Electronic Signatures

Electronic Signatures

Controls for identification codes/password

Persons who use electronic signatures based upon the use of identification codes in combination with passwords shall employ controls to ensure their security and integrity.

Such controls shall include:

(a) Maintaining the uniqueness of each combined identification code and password, such that no two individuals have the same combination of an identification code and password.

(b) Ensuring that identification code and password issuances are periodically checked, recalled, or revised
(e.g., to cover such events as password aging).

(c) Following loss management procedures to electronically deauthorize lost, stolen, missing, or otherwise
potentially compromised tokens, cards, and other devices that bear or generate identification codes or
password information, and to issue temporary or permanent replacements using suitable, rigorous controls.

(d) Use of transaction safeguards to prevent unauthorized use of passwords and/or identification codes, and to
detect and report in an immediate and urgent manner any attempts at their unauthorized use of the system
security unit, and, as appropriate, to organizational management.

(e) Initial and periodic testing of devices, such as tokens or cards, that bear or generate identification codes or
password information to ensure that they function properly and have not been altered in an unauthorized

To understand fully the importance of computer validation, one must realize that computers can perform the
functions humans are used to. Instructions such as SOPs are needed to instruct humans as to what functions to perform and in what order. When computers are used, these instructions are programmed.

Computer systems are extensions of the processes that they are designed to control or monitor as a result, all computer-controlled manufacturing is subject to validation. With the exponential increase in PLC-based manufacturing systems, the FDA has begun to place strict requirements on computer validation.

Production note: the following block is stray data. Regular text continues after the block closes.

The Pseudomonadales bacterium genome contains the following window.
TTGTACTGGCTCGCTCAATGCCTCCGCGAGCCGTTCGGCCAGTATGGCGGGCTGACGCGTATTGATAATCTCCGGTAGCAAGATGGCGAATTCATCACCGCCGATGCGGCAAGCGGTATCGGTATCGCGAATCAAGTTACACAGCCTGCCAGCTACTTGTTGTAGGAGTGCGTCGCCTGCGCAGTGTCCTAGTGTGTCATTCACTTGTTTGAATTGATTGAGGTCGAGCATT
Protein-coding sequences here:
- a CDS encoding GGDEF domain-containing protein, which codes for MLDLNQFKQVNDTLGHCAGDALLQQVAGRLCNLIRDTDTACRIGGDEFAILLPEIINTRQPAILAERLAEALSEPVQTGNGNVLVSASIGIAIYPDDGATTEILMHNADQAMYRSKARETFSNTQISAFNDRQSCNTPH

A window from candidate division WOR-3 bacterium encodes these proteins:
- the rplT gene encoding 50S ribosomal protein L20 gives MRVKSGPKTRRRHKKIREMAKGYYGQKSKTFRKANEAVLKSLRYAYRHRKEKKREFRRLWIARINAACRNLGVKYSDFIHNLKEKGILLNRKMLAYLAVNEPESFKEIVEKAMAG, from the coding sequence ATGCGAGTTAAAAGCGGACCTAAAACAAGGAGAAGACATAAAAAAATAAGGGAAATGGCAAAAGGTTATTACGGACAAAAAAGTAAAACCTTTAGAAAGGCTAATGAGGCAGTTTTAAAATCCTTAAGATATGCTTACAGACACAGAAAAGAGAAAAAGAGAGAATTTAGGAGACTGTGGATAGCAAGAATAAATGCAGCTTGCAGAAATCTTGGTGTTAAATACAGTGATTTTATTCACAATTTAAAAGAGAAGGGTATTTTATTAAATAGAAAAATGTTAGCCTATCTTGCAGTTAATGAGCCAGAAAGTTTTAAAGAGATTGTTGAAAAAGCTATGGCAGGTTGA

A computer system consists of hardware, that is, physical and calibration devices, sensors, input/output devices, transducers, or equipment, and its companion software, which is used to generate records, instructions, or data.

Source codes and supporting software documentation used in the drug process control is considered to be part of the master production and control records under cGMP interpretation.

The computer systems may comprise

• Computer-integrated manufacturing
• Analytical instrumentation and automated laboratory practices
• Computer-controlled electronic signature systems
• Computer-integrated packaging operations
• Laboratory information-management systems
• Computer systems for good clinical practice
• Computer-assisted medical devices

The categories listed above require qualification and validation documentation. It is advisable that process automation and companion computer-integrated manufacturing operations not be initiated until sufficient prospective and concurrent validation studies have been completed.

The requirements for hardware validation are identical to those of any other equipment in use, comprising the
OQ/IQ/PQ cycle, except that in the PQ, it is the test of software used. The software validation comprises functional testing, in which defined inputs produce outputs that meet expectations or specifications; a thorough examination of source codes, database designs, programming standards, control methods, and support documentation; or a
quality-assurance program that includes alternate plans, contingency practices, record retrieval, and security practices